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PEORIA, Ill. (WMBD) — Kidney disease is more prevalent in the U.S. than you may think. One in three Americans are at risk of developing chronic kidney disease, or CKD, and approximately 90% of those with kidney disease don’t even know they have it. CKD’s common risk factors, such as genetic risk, diabetes, or being overweight, may lead to kidney disease.5 Staying at a normal weight and getting enough exercise is very important for these groups to help prevent diabetes and high blood pressure.6 It causes more deaths than breast cancer or prostate cancer and is also more common in African Americans, Hispanic Americans, Asians, Pacific Islanders, and American Indians.2,3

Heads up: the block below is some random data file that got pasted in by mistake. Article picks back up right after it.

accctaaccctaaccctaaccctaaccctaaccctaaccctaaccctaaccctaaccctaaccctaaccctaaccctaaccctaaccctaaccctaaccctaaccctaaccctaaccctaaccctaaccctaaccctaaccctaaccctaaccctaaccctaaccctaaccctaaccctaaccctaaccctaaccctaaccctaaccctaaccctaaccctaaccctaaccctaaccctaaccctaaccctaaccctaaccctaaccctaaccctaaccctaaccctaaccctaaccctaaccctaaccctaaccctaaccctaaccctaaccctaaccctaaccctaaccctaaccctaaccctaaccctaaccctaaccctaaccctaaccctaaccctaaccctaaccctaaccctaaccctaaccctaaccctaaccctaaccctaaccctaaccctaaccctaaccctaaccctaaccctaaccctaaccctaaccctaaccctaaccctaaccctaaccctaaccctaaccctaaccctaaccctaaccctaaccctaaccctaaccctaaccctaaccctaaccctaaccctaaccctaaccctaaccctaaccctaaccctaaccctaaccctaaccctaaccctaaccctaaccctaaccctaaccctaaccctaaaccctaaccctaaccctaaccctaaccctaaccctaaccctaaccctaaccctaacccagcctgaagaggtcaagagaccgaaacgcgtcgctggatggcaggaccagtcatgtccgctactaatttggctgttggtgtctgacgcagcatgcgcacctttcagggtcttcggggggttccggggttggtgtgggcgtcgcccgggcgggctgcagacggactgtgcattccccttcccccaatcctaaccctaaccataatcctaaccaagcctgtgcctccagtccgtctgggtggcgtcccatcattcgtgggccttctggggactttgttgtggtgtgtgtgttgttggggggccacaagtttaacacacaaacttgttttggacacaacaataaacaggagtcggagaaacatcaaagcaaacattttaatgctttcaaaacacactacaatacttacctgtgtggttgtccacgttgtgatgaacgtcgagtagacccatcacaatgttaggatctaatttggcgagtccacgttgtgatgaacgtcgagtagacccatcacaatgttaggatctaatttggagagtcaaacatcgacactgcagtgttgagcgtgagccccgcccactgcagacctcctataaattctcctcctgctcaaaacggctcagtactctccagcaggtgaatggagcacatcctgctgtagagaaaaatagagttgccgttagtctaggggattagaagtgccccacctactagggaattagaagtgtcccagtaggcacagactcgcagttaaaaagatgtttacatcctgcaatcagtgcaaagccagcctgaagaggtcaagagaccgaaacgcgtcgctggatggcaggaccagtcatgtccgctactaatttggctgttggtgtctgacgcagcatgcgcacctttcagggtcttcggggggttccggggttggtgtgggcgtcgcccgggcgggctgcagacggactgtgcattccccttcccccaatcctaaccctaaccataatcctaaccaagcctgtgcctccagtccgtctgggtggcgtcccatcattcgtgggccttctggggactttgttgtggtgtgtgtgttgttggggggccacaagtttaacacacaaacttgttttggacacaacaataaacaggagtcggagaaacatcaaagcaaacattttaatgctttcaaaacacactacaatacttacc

Roshanda, a passionate patient advocate, is managing her kidney failure through solo home hemodialysis while balancing caring for her family. She is on the kidney transplant list and was recently featured in a documentary about the crucial need for kidney donors, where her journey with kidney failure and transplantation was highlighted. March is Kidney Disease Awareness Month.
The Mayo Clinic reports signs and symptoms of chronic kidney disease develop over time if kidney damage progresses slowly. Signs and symptoms of kidney disease may include:
- Loss of appetite
- Fatigue and weakness
- Sleep problems
- Changes in how much you urinate
- Decreased mental sharpness
- Muscle twitches and cramps
- Swelling of feet and ankles
- Persistent itching
- Chest pain, if fluid builds up around the lining of the heart
- Shortness of breath, if fluid builds up in the lungs
- High blood pressure (hypertension) that’s difficult to control